Daumier’s last resting place is at the Père Lachaise cemetery in Paris. His remains had been transferred there in 1881 from Valmondois near Auvers where he spent his last seven years. On it was written these simple words: “Here lies Daumier, a good man, great artist, great citizen.” Daumier is mostly remembered as a satirical caricaturist but the major aim of this Royal Academy exhibition is to present him as a great artist in his own right, one moreover who was well aware of the burgeoning commodification of the art world as the influence of critics and collectors began to dominate the market. Daumier, though recognised by his own contemporaries and even ranked by Baudelaire as one of the most important of artists ‘in the whole of modern art’ has rarely, it is suggested, been given the recognition he deserved. This is partly due to the fact that we tend to concentrate on the Paris of the Impressionists and therefore pass over the period leading up to this shift in pictorial seeing when, according to Baudelaire, ‘the great tradition had been lost and ...the new one not yet established.’ It is also because Daumier does not fit tidily into our art historical categories. What Daumier gives us is a profound and humanitarian insight into the social and political life of Paris during a period of transition that was marked by two revolutions and finally, after the ignominy of defeat by the Prussians, by the emergence of the Third Republic. Daumier’s politics throughout his life were anti- Bonapartist and staunchly but not radically Republican; at certain points in his life he paid for this.
Honore Victorin Daumier was born in Marseilles on the 26th February 1808. His grandfather was a tinsmith, his father a glazier who, convinced that he was a writer and poet of genius, left his family behind and travelled to Paris to make his literary fortune, which to a limited extent he did. A year later, in 1816, his wife and three children joined him. Honore Daumier had no formal art education but his formative years spent in Paris were to provide a ready backdrop for his future prints and paintings. He started out as an errand boy for a notary, which may explain his dubious opinion of the legal fraternity. He then moved on to a work in a bookstore, and during this time came to the decision to become a painter. His first teacher was Lenoir, a family friend whom his parents had consulted and who encouraged them to further their son’s ambitions. From Lenoir he derived a traditional academic training copying from classical busts etc. It was here that he mastered the recently invented art of lithography, which became a godsend for the production of a cheap and radical popular press, and met Charles Philipon who was to have a major impact on his career.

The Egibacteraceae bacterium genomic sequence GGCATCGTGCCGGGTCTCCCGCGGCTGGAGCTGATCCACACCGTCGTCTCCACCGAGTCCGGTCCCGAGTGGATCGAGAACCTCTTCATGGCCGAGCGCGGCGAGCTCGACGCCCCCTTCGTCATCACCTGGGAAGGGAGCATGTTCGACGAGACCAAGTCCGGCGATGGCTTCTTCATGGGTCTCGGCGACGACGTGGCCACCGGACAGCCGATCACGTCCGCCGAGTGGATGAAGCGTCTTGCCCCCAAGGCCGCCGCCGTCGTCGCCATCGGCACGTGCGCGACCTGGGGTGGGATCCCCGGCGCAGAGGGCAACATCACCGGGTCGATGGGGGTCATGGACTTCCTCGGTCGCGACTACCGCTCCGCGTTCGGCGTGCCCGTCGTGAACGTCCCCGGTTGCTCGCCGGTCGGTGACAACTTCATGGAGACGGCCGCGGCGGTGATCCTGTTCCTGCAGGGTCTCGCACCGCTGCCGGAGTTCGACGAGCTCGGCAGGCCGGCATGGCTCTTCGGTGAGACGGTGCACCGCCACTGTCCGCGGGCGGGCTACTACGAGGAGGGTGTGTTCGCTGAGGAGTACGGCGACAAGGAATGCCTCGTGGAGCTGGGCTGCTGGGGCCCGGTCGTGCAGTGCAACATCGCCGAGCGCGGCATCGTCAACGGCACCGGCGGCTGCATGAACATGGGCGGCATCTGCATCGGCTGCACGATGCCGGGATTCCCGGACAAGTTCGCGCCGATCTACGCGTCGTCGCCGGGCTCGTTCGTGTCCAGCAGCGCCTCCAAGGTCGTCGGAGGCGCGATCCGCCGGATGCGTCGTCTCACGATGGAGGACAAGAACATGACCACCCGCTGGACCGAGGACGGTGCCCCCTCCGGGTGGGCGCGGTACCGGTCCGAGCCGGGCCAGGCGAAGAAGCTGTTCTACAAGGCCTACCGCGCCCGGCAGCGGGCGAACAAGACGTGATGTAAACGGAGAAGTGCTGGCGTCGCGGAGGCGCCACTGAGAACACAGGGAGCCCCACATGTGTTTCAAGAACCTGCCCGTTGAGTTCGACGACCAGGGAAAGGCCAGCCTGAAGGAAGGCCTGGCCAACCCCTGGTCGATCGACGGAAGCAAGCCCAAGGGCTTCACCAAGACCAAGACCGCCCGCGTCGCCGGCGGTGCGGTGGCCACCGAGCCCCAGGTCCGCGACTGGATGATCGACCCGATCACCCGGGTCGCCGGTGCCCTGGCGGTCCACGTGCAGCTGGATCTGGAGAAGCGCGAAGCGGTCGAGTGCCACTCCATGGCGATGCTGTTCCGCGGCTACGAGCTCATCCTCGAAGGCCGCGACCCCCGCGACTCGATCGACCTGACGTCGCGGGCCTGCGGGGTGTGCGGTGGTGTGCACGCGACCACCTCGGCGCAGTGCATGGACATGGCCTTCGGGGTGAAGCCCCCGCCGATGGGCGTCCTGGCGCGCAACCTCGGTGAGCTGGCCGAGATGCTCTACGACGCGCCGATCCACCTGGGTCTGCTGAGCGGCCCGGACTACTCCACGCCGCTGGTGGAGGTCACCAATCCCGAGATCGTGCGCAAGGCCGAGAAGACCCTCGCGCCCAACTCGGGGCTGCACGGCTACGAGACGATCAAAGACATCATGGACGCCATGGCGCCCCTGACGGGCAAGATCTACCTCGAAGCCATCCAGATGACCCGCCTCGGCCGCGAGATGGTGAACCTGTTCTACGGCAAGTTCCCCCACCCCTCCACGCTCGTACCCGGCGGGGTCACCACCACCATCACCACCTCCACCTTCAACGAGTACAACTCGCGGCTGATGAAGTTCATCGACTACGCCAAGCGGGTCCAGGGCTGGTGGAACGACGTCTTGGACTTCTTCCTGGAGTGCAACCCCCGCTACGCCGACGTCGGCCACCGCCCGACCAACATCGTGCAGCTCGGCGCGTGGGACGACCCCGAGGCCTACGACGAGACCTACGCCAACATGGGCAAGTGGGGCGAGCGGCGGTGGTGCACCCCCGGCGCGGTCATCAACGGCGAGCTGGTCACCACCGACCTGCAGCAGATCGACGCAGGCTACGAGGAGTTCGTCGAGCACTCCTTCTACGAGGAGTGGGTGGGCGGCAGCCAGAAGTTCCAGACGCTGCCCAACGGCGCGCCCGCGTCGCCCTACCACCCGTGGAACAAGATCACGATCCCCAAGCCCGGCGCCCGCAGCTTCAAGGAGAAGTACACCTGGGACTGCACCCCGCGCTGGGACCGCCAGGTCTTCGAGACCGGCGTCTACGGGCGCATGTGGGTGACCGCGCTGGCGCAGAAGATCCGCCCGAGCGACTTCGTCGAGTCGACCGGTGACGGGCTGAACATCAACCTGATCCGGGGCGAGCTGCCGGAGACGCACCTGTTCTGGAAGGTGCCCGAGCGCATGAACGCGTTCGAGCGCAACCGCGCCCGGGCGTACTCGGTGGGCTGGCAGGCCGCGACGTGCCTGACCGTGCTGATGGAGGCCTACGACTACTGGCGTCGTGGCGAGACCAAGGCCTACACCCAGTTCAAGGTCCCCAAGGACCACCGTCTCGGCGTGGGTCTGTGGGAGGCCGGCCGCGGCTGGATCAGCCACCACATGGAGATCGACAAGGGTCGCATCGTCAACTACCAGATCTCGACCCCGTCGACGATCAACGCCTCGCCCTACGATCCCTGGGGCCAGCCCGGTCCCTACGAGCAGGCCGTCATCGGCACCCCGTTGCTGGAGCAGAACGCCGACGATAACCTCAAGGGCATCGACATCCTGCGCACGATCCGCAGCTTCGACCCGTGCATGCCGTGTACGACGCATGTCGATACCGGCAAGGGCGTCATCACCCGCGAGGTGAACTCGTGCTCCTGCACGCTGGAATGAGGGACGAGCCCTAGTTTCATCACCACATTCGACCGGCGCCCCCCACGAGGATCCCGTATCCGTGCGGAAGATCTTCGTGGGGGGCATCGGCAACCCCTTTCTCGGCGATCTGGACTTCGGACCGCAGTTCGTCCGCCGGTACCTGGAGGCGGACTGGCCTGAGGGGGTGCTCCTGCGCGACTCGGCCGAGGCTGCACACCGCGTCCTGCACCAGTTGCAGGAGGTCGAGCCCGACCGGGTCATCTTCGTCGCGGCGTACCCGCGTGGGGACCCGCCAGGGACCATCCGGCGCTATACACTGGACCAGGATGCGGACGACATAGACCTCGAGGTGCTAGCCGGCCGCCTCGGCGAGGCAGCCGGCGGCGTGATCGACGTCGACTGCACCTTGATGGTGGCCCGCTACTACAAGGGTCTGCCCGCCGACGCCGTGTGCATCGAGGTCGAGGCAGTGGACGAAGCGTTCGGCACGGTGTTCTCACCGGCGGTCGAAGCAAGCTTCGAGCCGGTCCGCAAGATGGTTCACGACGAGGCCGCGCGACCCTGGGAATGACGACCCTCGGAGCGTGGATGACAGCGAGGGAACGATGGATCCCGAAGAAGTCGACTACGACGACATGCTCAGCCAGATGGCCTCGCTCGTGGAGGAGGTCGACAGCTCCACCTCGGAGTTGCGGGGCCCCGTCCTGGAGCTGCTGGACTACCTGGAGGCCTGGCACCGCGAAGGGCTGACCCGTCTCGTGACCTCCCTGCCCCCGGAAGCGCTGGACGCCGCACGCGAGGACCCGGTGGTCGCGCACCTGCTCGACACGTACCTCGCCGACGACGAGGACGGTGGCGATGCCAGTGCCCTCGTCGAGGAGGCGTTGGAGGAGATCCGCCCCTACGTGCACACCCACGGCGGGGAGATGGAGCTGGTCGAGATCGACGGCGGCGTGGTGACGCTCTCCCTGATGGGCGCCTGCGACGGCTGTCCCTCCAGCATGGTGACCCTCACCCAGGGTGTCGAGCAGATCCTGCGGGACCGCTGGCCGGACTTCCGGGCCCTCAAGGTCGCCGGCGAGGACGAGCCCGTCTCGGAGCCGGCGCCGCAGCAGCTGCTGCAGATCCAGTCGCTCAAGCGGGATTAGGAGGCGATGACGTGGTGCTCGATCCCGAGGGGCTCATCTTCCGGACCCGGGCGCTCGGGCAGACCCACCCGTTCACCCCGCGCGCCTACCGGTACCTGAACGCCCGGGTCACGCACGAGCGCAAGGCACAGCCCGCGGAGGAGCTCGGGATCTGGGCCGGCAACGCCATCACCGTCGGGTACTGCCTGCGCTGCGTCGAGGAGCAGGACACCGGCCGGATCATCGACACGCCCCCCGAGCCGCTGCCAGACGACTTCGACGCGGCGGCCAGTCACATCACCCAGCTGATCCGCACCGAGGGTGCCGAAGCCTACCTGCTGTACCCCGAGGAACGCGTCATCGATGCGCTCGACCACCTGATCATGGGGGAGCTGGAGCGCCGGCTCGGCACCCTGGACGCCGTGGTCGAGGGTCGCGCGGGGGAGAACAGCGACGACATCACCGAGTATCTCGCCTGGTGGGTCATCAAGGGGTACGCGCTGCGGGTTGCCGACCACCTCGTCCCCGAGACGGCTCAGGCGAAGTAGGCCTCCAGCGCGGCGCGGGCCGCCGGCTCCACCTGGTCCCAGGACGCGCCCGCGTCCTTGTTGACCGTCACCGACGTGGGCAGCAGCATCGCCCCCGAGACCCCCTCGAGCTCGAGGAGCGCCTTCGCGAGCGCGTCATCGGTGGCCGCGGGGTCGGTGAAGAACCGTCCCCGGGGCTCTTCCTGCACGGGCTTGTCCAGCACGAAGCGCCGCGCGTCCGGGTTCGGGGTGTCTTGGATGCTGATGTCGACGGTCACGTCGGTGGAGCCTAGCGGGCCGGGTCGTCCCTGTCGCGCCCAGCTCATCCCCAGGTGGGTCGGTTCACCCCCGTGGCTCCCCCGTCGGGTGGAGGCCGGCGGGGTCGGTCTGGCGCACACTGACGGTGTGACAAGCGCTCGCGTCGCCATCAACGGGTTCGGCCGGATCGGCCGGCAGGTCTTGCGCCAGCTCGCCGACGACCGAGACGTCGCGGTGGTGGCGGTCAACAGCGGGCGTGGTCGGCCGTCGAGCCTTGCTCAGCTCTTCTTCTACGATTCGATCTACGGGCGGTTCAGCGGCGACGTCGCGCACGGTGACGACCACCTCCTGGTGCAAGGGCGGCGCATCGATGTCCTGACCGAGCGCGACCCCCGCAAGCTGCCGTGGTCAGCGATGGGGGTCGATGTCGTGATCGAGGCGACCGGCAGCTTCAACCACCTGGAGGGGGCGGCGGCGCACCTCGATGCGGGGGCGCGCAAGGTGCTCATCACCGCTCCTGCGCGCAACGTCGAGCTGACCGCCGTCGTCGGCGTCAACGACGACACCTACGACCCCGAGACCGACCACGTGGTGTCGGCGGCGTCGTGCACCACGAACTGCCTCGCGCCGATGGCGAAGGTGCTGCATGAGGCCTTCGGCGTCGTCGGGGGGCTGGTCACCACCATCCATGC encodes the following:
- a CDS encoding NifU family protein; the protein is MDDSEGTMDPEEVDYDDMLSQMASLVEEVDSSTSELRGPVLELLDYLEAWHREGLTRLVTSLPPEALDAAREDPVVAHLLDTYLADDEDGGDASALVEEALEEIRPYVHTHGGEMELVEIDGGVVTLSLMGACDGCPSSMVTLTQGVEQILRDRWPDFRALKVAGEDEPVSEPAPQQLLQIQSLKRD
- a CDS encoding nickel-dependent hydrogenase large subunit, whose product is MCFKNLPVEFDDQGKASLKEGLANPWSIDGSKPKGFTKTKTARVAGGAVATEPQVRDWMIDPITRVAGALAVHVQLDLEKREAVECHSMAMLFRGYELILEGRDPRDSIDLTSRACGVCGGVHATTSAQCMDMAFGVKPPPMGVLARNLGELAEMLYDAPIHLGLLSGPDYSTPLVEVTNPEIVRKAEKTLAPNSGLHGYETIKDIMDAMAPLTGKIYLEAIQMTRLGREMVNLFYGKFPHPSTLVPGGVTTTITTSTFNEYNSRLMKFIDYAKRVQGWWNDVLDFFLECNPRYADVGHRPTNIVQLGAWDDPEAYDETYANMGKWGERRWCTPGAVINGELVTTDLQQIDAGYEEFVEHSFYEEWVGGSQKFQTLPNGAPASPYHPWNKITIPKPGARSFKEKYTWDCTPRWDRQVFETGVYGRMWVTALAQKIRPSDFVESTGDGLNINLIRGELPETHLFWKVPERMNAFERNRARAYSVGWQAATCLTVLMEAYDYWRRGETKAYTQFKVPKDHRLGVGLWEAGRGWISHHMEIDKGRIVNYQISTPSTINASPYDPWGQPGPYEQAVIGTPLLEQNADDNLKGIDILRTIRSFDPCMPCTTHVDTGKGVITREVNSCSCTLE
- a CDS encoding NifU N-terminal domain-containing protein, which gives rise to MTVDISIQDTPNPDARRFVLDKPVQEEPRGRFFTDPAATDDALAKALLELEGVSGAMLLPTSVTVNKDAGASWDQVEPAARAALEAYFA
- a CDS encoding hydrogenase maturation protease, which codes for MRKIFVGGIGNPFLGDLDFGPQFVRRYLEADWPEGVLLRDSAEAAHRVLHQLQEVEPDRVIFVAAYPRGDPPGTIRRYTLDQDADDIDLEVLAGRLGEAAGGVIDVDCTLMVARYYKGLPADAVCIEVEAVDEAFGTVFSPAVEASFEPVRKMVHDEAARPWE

Daumier’s career was to a large degree defined by the tides of revolution that swept across nineteenth century France. A child when Napoleon claimed power, he had seen his defeat followed by the Restoration. Later he would observe the 1848 revolution, Louis Napoleon’s coup d’état and his overthrow in the Franco-Prussian war. But the beginning of Daumier’s career as a cartoonist coincided with the Glorious Revolution of 1830, which had as its main catalyst protest against the strict censorship laws governing the press. Refusing to compromise the Bourbon king was forced to flee when rebel leaders moved into revolutionary gear. The liberals offered the vacant throne to Louis-Philippe who accepted it and was reluctantly accepted by Lafayette and the Republicans as King of the French People. The liberals expected universal male suffrage, lower taxes and a government interested in reform. What they got was bankers and politicians jockeying for power and for money in a period of unregulated industrial expansion. Louis-Philippe was merely a figurehead for a nation that, far from changing its course, rationalised the status quo in the guise of a policy of the Juste Milieu, the so called happy medium, i.e. collaboration, collusion and compromise. Meanwhile Daumier’s friend Philipon, believing that images were stronger than words, launched the periodical Caricature, an adult comic journal that was later paired with Charivari. Once disillusionment with the new regime set in, Caricature became a vehicle for political satire and attacked the king relentlessly. It was Philipon who invented the pear as the symbol of Louis Philippe that Daumier develops in his cartoon Gargantua, which he paid for with six months imprisonment. It is easy to see why. In it the King is depicted as an enormous enthroned idol being fed baskets of gold that reach his open mouth via a ramp. What makes the image even harder hitting are its scatological details. The throne is in fact a commode and a group of little men are shown scrambling beneath it in an effort to grab the excreted honours, while on the extreme right he pictures an impoverished nursing mother. It was with this cartoon that his career began
Daumier: Visions of Paris at the Royal Academy
By Anna Leung